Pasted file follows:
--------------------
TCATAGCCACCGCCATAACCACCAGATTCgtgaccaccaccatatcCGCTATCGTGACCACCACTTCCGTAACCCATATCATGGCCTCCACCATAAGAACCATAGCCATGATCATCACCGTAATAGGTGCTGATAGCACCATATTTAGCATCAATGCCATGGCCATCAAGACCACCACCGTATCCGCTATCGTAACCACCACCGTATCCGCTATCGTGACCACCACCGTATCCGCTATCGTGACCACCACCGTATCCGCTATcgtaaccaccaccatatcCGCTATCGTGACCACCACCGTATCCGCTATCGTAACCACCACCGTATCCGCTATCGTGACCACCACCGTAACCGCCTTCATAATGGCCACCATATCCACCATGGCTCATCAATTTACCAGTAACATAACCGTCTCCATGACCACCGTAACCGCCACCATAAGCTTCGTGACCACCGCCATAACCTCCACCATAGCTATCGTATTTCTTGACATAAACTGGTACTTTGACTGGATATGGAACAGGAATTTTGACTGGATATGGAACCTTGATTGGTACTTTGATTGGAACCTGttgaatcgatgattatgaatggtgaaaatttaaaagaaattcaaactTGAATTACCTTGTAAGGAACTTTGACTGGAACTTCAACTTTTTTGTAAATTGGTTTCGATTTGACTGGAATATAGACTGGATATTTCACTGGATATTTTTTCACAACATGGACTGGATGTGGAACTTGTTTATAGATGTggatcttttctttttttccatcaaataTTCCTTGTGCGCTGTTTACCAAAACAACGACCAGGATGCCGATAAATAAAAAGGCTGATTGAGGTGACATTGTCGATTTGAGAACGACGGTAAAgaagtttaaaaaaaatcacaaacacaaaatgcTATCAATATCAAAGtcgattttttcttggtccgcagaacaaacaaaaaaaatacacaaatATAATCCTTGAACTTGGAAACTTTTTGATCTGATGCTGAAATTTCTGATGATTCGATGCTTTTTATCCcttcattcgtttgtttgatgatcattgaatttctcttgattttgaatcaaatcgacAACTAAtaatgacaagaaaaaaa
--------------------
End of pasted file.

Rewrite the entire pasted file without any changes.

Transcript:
TCATAGCCACCGCCATAACCACCAGATTCgtgaccaccaccatatcCGCTATCGTGACCACCACTTCCGTAACCCATATCATGGCCTCCACCATAAGAACCATAGCCATGATCATCACCGTAATAGGTGCTGATAGCACCATATTTAGCATCAATGCCATGGCCATCAAGACCACCACCGTATCCGCTATCGTAACCACCACCGTATCCGCTATCGTGACCACCACCGTATCCGCTATCGTGACCACCACCGTATCCGCTATcgtaaccaccaccatatcCGCTATCGTGACCACCACCGTATCCGCTATCGTAACCACCACCGTATCCGCTATCGTGACCACCACCGTAACCGCCTTCATAATGGCCACCATATCCACCATGGCTCATCAATTTACCAGTAACATAACCGTCTCCATGACCACCGTAACCGCCACCATAAGCTTCGTGACCACCGCCATAACCTCCACCATAGCTATCGTATTTCTTGACATAAACTGGTACTTTGACTGGATATGGAACAGGAATTTTGACTGGATATGGAACCTTGATTGGTACTTTGATTGGAACCTGttgaatcgatgattatgaatggtgaaaatttaaaagaaattcaaactTGAATTACCTTGTAAGGAACTTTGACTGGAACTTCAACTTTTTTGTAAATTGGTTTCGATTTGACTGGAATATAGACTGGATATTTCACTGGATATTTTTTCACAACATGGACTGGATGTGGAACTTGTTTATAGATGTggatcttttctttttttccatcaaataTTCCTTGTGCGCTGTTTACCAAAACAACGACCAGGATGCCGATAAATAAAAAGGCTGATTGAGGTGACATTGTCGATTTGAGAACGACGGTAAAgaagtttaaaaaaaatcacaaacacaaaatgcTATCAATATCAAAGtcgattttttcttggtccgcagaacaaacaaaaaaaatacacaaatATAATCCTTGAACTTGGAAACTTTTTGATCTGATGCTGAAATTTCTGATGATTCGATGCTTTTTATCCcttcattcgtttgtttgatgatcattgaatttctcttgattttgaatcaaatcgacAACTAAtaatgacaagaaaaaaa